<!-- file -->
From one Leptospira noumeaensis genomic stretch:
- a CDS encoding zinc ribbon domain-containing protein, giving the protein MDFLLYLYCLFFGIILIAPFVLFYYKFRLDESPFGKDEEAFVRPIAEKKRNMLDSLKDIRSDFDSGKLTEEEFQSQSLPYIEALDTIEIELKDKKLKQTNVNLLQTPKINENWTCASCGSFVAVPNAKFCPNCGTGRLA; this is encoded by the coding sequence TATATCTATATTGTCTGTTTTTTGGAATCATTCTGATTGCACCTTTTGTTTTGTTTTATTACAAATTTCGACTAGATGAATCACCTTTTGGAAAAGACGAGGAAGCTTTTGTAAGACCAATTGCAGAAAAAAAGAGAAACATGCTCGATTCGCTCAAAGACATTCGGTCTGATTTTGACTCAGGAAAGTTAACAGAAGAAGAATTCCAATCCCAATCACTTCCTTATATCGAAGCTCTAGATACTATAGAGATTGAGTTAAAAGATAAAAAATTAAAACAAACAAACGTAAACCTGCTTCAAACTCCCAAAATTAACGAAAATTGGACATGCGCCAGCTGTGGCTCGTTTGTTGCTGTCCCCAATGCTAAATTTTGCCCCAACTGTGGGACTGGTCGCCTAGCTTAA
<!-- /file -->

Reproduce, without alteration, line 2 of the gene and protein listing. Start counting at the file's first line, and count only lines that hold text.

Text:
- a CDS encoding zinc ribbon domain-containing protein, giving the protein MDFLLYLYCLFFGIILIAPFVLFYYKFRLDESPFGKDEEAFVRPIAEKKRNMLDSLKDIRSDFDSGKLTEEEFQSQSLPYIEALDTIEIELKDKKLKQTNVNLLQTPKINENWTCASCGSFVAVPNAKFCPNCGTGRLA; this is encoded by the coding sequence TATATCTATATTGTCTGTTTTTTGGAATCATTCTGATTGCACCTTTTGTTTTGTTTTATTACAAATTTCGACTAGATGAATCACCTTTTGGAAAAGACGAGGAAGCTTTTGTAAGACCAATTGCAGAAAAAAAGAGAAACATGCTCGATTCGCTCAAAGACATTCGGTCTGATTTTGACTCAGGAAAGTTAACAGAAGAAGAATTCCAATCCCAATCACTTCCTTATATCGAAGCTCTAGATACTATAGAGATTGAGTTAAAAGATAAAAAATTAAAACAAACAAACGTAAACCTGCTTCAAACTCCCAAAATTAACGAAAATTGGACATGCGCCAGCTGTGGCTCGTTTGTTGCTGTCCCCAATGCTAAATTTTGCCCCAACTGTGGGACTGGTCGCCTAGCTTAA